wind 4 knots from WNW

on station 052 (a Geotraces ‘full’ station)

Dear Family, Friends, and Colleagues,

We experienced a Big Change on Friday: We left the Arctic ice pack. There are some ice bits around, and we are not far south of a few belts of broken up new ice, but we have left the pack behind. Another big change is that our internet access returned yesterday evening when we arrived at this station. Most of us have taken a start at examining our shore email - that part of the outside world making its return to our lives byte by byte, plus we can now send and receive somewhat larger emails (such as this one).

During the past several days the weather warmed to the upper 20s (in Fahrenheit degrees), which is easier to contend with. We had a fair bit of snow, but the ship puts out enough heat that the decks are less icy now. It’s a noticeable change. The ship can now transit day or night, and the work goes on (and on). We also have full darkness every night, and we are keeping our hopes up for a clear night with an auroral display. (At Sunday brunch today a couple of the grad students said they could see shifting illumination - presumably an aurora - behind the clouds last night.)

We are greatly pleased that the engineers repaired the second evaporator, so everyone has now caught up on laundry, are we’re back to regular dishes and silverware in the mess.

The work carried out by the CTD/hydrographic team is going quite well. Although steady vigilance on equipment, procedures, and data is always beneficial, few problems have been popping up. The lack of problems is partly attributable to the warmer weather we have experienced much of the past week. Those few degrees make quite a difference to sensors that are at risk in past weeks’ deeper cold but are fine at -2°C (28°F; i.e. temperatures near the seawater freezing point).

Healy’s track is now (and next week) over the deep, flat abyssal plain of the Canada Basin. During pre-cruise planning I had asked that this part of our transect from the Pole to Alaska be moved east a bit to help assure a ‘miss’ of boundary currents associated with a major feature in the bathymetry west of us called the Chukchi Borderlands and Northwind Ridge. The point was that there are indications from past data that boundary waters spread from there into the Canada Basin, and so I wanted to be sure that any ‘boundary water’ we saw was truly in the basin and not just an artifact of our coming close to the boundary itself. Preliminary data indicate this is all working out as planned, i.e. that we are seeing the boundary-separated waters well away from the boundary itself.

Observing and enjoying sea ice is one of the highlights of working in the polar regions. Thus when I realized that we would be leaving the ice - perhaps for good for me - I spent a bit more time up on the bridge. We do not see icebergs (glacial ice) here; the ice here is formed over the open ocean, shelf seas, and near river mouths. In fact, new sea ice has been forming the past few weeks as winter nears. To provide an idea of what I’ve seen this trip, I have included some ice photos. (The small file size versions that fit into email may not do the scenes justice, but it’s the best I can do for now.)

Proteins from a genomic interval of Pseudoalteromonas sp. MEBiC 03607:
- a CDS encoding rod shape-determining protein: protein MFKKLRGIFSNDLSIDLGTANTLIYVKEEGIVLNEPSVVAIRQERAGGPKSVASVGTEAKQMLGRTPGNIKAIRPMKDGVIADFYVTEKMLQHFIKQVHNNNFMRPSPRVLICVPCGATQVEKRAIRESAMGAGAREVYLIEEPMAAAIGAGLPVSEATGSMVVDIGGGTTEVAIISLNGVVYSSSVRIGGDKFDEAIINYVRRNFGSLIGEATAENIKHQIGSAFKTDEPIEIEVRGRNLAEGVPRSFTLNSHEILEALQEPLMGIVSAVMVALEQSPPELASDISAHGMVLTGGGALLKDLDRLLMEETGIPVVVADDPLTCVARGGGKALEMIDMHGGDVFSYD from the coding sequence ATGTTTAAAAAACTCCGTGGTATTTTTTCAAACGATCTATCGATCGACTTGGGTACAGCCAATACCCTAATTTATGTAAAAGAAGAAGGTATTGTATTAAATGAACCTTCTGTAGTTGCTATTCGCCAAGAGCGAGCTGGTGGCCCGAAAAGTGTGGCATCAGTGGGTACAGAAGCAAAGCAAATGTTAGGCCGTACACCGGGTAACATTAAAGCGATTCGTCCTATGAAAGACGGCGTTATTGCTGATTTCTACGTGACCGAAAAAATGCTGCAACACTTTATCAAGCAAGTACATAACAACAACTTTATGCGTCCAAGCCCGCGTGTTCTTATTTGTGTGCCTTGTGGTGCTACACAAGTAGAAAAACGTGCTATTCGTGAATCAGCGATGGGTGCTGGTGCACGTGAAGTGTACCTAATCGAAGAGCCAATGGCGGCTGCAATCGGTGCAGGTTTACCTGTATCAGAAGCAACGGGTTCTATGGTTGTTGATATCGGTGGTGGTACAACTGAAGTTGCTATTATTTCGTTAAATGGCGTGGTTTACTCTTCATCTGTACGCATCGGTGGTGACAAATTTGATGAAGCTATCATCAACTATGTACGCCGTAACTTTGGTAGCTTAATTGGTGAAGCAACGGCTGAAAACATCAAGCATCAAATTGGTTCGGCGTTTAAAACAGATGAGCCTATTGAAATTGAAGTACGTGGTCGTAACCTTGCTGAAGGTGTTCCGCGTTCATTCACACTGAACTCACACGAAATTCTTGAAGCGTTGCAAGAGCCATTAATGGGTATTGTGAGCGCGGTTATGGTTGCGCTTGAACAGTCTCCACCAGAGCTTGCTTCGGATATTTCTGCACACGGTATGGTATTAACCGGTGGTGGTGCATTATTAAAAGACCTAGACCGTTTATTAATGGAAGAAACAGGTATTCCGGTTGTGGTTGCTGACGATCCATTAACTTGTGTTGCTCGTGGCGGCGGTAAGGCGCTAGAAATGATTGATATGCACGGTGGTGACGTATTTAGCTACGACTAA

On a cold, windy day, new ice crystals form off the edge of solid ice and as they are blown away from the ice edge they form into windrows caused by a phenomenon called Langmuir circulation (photo by Bill Schmoker, Polar Trec):

If the wind is still, a thin sheet of ice forms, and then when that sheet is disturbed from the edge (say by the pressure wave ahead of the ship), it will fracture in right-angle patterns - a wonderful macroscopic effect of a microscopic aspect of ice crystals - called finger rafting (my photo):

Finger-rafting occurs on a wide variety of special scales. On this trip I saw some unusually large scale rafting - football field size (note the right angled ‘fingers’ in this photo I took):

“Frost flowers’ can form on undisturbed thin/new sea ice on a clear, cold still night (photo by Bill Schmoker, Polar Trec):

If brine is wicked from underneath into frost flowers, these can be clumpy looking (my photo):

Pressure ridges form when floes and sheets are pushed by the wind. These can pile up dramatically (just think how deep they reach!). Sea ice from near river mouths can be dirty. Here is a photo of one of the crew obtaining a dirty ice sample from a small pressure ridge (photo by Cory Mendenhall, US Coast Guard):

One of the most unusual ice formations I have seen was miles and miles of circular features in the ice - almost like giant pancake ice - in the young ice near the southern edge of the pack (my photo):

Then there are endless varieties of icescapes, some of which become dramatic when illuminated near sunrise or sunset. I will end this letter with a photo of mine which seemed to be of an almost alien scene: